You and I are like

                                                Raindrops and the earth,

                                                When we meet,

                                                We create love,

                                                We make a unique fragrance,

                                                But also a muddy mess.


Music. Love. Pain. Anger. ‘Beyond Borders’ is a rollercoaster of emotions. Highs. Lows. Twists. And turns.

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Aisha and Aahan meet in Berlin. They fall in love. Nothing new…but the catch is, that they belong to countries caught up in a perpetual state of war. India and Pakistan.

When their differing nationalities come to light, Aisha lands back in India, alone, determined to stay away from a doomed relationship. But Aahan is determined. Following her to India and indulging in emotional blackmail and incessant wooing, they get back together.

And their tale begins. While the book traces their tale of being together and apart, again and again, there is a continual hint of a secret nurtured by Aahan back in Pakistan. When their love story goes public in India, they are faced with a barrage of hate and hostility. But their sentiments are stronger. The story goes up and down in waves of emotional intensity and volcanic eruptions. And it moves back and forth between misunderstandings and their coming back together. It is only when the secret nurtured by Aahan is revealed, that things take a new turn.

The tale is age-old. But what is interesting is the way it is put across. The way the narration has been crafted creatively around music. Aisha is a writer turned lyricist. And Aahan is a singer and composer. What fascinated me most about the book was the title of each chapter. Song names. The author has beautifully picked up songs to create titles for each chapter. The songs pick up the nuances of the lover’s tale…..soulful and stirring.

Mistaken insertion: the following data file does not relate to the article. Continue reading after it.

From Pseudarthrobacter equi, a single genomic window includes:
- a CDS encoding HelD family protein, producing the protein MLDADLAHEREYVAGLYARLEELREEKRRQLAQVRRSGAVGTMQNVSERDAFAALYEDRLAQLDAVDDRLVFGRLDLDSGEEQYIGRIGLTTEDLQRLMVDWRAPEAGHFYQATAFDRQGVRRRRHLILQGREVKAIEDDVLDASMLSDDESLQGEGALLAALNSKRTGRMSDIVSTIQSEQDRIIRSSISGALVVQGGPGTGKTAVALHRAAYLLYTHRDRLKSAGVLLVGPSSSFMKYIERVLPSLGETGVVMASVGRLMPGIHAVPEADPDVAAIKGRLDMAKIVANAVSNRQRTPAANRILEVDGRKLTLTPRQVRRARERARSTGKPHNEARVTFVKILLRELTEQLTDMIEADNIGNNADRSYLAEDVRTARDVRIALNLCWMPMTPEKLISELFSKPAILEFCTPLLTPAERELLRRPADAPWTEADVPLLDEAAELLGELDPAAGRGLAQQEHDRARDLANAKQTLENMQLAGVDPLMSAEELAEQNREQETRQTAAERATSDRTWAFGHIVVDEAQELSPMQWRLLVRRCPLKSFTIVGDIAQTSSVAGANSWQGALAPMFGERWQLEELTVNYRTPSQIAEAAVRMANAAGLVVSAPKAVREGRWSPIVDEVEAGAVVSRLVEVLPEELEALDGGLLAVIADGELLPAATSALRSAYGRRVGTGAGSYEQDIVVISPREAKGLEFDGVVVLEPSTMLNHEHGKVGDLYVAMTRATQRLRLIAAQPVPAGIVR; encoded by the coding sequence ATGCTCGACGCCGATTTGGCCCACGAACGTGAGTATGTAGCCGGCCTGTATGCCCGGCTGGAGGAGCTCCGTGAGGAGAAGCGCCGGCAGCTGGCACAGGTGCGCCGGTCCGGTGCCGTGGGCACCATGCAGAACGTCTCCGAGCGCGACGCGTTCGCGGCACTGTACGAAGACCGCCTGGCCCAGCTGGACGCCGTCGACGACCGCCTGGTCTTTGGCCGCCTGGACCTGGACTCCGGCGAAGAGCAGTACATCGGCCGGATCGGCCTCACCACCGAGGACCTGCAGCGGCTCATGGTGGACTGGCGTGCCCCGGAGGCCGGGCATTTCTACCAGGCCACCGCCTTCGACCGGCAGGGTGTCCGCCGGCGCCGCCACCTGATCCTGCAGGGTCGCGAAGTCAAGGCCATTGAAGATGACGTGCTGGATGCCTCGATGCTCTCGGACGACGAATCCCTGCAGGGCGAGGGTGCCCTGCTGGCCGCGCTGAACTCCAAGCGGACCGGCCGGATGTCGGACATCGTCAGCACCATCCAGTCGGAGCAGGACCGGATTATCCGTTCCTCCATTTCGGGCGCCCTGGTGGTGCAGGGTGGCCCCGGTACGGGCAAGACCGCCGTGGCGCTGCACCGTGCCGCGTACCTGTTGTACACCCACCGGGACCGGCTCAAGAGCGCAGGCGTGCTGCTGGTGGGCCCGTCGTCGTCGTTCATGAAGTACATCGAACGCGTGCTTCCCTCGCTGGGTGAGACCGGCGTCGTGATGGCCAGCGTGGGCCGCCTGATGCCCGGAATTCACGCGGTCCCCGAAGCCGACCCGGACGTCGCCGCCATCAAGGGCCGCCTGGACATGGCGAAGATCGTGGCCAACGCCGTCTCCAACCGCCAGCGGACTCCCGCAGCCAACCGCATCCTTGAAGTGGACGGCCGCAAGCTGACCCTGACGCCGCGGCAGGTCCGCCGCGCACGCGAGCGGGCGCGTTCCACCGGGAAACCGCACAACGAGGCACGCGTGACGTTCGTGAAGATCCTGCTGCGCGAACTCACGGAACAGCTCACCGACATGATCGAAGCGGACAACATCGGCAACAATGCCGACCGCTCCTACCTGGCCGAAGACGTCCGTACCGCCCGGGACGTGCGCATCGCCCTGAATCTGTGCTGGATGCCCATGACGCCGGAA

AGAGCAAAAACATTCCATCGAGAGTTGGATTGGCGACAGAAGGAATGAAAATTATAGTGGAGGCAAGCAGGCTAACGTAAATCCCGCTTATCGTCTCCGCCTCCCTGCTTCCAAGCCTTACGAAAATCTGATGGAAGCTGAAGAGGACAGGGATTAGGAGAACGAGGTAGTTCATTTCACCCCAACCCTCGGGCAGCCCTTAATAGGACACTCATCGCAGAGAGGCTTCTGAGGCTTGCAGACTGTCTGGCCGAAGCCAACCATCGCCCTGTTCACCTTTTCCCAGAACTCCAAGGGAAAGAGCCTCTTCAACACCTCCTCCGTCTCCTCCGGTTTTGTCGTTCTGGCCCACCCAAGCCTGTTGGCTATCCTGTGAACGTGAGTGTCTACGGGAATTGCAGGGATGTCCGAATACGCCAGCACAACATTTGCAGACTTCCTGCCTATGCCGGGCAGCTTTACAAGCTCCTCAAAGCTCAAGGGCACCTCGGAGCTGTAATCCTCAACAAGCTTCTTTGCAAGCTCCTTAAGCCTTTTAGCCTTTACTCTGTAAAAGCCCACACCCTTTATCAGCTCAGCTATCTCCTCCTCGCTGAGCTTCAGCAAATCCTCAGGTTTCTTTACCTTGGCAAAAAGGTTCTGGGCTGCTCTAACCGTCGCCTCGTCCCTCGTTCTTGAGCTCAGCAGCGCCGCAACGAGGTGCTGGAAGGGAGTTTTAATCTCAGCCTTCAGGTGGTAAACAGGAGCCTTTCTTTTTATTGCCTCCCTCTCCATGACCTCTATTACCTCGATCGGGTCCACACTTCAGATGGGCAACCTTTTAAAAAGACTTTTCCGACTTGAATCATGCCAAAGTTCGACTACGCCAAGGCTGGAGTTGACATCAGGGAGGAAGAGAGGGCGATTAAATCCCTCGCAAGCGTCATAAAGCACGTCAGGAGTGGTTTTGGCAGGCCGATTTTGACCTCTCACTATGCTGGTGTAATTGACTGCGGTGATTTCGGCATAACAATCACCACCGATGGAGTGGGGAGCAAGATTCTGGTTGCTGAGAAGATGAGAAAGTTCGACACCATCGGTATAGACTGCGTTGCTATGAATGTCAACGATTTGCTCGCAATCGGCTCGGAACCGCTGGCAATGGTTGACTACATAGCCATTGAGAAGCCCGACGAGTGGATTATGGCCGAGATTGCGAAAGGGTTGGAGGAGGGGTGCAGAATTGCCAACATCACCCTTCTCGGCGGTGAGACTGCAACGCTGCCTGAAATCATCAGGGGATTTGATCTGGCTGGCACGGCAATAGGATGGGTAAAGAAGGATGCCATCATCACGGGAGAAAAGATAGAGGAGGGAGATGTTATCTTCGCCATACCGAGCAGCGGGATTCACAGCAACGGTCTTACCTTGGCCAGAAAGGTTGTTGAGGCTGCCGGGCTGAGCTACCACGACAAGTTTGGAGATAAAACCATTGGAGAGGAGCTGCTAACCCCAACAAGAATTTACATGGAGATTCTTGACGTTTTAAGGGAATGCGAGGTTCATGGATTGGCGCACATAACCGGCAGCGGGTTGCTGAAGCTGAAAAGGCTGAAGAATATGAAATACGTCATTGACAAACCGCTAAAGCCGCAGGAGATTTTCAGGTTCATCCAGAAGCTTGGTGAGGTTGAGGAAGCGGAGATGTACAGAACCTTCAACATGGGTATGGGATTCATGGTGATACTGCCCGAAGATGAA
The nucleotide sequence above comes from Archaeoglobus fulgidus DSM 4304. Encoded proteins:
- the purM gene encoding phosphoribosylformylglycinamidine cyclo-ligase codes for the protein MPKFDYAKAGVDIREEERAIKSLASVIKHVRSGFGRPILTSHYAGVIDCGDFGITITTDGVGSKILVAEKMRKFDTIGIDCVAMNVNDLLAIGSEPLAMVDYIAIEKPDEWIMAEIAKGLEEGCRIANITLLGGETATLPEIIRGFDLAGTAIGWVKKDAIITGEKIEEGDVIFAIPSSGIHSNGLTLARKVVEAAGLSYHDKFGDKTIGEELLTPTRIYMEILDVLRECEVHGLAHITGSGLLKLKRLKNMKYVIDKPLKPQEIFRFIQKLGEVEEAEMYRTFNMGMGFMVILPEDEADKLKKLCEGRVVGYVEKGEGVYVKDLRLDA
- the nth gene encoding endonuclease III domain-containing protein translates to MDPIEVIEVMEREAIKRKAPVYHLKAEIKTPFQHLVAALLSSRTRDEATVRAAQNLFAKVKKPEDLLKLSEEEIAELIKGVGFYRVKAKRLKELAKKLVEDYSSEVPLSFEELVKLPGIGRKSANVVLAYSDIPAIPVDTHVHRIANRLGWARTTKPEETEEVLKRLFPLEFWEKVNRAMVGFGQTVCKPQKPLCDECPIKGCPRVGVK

Each chapter too flits between the two voices of the characters. Interesting.

Mosam Shah has woven the characters with raw emotion and an intense longing. There is no simplicity. Each relation is complex and disturbed. Whether it is between the two main protagonists, or between brothers, or mother-daughter. Each relationship is fraught with complications and has a wounded history. Aahan’s turbulent feelings towards his elder brother Farad who is already a well-established and sought-after star across the two countries giving him a sense of self-doubt. Or Aisha’s troubled past with her mother. Both the characters are highly passionate, and thus their response to each situation is equally volatile.

Aahan’s brother Farad is chosen by the author as the one to point out the flaws in their relationship… too mercurial and temperamental, with insecurity woven in adding fire to the flames.

The story later shifts to Lahore, Pakistan for a few pages before ending in the land of India. The end is left a little hanging. It is upto the reader to guess what happened.


Because when I looked past the border,

                                    I didn’t see an enemy,

                                    I saw a reflection of myself.




About the Author


A communications professional, passionately interested in books and a writer at heart. read more...

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